Blues music has begun this reemergence throughout the world. Do you think that there are certain artists who are helping to push it forward?
AP: Oh Yeah! There are great players like Gary Clark Jr. and Joe Bonamassa and so many more that are offering their own unique vision of blues and it is gaining great audiences and its helping all of the others who came before them. It's an ongoing and inspiring form of music that goes through a renaissance every ten years or so.
I have to believe that you are your harshest critic. What have you learned about yourself through your music?
AP: You know, I always think everything I do could be much better. There's a lot of things I like and a lot of things I dislike, but I'm not harsh and beating myself. I know how hard I work to get there and that every record that I made is a statement to a certain time and a certain moment in my life. It's an imprint of my playing skills and a combination of my family life, and a combination of my background and surrounding--where I lived at the moment. I've lived in many places including Serbia, Amsterdam, New Orleans, and Memphis, and you can't compare these places, but they have had a huge print on me as an artist.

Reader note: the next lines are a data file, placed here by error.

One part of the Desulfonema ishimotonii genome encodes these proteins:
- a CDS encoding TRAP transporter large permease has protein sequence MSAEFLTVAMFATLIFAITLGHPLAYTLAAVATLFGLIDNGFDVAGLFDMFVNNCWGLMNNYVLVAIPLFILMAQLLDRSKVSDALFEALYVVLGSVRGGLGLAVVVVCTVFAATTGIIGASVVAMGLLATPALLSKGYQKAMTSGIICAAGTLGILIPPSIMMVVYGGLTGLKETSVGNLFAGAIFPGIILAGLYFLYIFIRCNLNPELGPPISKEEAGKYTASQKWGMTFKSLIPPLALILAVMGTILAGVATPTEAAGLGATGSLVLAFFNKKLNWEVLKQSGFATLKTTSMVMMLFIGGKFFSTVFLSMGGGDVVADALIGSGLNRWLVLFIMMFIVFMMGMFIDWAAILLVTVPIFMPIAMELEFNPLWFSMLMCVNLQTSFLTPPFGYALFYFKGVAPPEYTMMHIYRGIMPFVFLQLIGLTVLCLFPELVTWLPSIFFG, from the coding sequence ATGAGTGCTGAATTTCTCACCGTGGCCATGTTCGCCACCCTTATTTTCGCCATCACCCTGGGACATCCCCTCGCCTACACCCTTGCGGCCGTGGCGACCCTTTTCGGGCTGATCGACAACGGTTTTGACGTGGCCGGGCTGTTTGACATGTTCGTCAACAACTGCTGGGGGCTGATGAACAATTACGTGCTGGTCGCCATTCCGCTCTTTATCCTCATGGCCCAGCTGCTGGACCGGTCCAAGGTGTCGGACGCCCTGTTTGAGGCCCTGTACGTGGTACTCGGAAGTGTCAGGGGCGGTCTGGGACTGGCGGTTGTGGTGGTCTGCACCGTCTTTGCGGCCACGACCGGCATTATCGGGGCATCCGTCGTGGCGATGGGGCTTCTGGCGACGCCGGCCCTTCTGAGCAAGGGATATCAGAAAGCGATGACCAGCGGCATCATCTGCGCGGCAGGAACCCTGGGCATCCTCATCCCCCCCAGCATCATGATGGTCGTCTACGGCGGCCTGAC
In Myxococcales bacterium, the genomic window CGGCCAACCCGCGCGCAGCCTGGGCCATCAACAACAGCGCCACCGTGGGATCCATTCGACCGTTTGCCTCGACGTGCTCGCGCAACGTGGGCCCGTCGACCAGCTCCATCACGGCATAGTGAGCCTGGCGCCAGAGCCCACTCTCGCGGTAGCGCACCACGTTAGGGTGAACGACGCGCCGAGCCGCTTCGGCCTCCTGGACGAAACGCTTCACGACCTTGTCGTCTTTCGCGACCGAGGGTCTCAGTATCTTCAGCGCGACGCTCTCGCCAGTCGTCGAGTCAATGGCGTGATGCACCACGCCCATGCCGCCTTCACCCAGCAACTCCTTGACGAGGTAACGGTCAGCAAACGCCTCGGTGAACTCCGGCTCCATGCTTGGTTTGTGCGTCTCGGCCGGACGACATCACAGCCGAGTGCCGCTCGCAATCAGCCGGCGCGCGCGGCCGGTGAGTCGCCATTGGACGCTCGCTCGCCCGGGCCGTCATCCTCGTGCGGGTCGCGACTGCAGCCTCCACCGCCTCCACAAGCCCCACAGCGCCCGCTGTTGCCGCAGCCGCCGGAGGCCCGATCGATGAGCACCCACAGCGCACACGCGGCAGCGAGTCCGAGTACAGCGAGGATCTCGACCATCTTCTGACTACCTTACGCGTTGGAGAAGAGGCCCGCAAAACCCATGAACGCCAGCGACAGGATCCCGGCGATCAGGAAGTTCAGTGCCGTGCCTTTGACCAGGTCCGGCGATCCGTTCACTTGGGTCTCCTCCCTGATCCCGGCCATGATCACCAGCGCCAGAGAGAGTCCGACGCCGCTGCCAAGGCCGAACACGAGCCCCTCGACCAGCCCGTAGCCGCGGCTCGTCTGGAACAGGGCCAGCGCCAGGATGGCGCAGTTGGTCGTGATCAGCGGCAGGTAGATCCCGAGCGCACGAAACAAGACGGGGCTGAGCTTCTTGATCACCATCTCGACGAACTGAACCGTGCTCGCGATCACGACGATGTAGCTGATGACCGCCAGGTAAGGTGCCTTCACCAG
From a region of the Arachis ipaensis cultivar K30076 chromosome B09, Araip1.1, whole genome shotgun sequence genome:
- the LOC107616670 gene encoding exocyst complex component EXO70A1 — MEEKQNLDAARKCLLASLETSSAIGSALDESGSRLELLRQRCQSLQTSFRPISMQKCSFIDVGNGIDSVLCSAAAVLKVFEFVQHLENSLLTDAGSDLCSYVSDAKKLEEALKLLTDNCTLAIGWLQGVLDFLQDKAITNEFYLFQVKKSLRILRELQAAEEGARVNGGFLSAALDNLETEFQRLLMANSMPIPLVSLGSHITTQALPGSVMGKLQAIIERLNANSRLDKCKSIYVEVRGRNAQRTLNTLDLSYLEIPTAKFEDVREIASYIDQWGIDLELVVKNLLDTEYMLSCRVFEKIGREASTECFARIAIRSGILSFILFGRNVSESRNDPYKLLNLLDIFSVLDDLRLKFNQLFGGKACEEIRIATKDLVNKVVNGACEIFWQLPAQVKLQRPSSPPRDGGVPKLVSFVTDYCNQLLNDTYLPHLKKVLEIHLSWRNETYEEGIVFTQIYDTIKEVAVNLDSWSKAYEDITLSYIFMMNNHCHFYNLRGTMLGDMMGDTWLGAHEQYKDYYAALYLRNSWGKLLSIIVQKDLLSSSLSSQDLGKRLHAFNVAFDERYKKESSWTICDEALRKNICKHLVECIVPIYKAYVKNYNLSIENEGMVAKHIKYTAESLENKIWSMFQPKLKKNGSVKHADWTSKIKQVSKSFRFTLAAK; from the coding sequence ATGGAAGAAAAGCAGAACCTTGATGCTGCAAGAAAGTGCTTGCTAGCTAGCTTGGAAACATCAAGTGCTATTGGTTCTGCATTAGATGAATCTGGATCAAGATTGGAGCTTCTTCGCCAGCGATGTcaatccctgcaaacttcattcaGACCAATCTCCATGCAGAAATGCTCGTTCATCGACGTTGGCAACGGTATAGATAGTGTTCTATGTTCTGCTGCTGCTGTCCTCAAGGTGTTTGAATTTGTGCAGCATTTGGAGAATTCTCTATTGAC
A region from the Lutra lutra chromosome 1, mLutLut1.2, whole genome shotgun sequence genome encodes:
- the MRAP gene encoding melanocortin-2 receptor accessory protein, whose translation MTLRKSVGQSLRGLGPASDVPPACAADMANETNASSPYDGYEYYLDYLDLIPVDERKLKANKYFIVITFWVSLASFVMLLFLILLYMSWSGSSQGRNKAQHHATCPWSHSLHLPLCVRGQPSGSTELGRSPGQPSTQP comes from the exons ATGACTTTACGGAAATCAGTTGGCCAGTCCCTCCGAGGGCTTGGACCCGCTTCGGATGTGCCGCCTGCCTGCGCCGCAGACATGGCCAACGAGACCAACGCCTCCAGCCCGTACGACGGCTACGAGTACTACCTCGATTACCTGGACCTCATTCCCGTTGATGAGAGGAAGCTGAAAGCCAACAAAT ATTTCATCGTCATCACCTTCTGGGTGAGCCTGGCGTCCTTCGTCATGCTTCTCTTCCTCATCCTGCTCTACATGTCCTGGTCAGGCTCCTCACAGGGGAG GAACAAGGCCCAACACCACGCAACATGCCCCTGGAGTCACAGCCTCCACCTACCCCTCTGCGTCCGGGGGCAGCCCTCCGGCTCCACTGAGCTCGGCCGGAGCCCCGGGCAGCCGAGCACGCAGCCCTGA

What is your best advice to up and coming guitarists trying to find their own sound and style?
AP: Change the records. Don't become the next Stevie Ray Vaughan, don't become the copy. No matter how much you like it, because it's really addictive. Listen to piano players-listen to saxophone players--they have different phrasing. The most important thing about blues players is their phrasing. Robert Cray is great for that. Ronnie Earl is recognizable because of his phrasing. Albert King, B.B. King--you don't have to be a blues fan to recognize the notes he played--that's the biggest achievement. Change your records. One day you will wake up with your own licks. It's a promise. That's how it goes.
For more information about Ana Popovic, and see her list of upcoming tour dates, including some on the 2016 Experience Hendrix tour, visit: www.anapopovic.com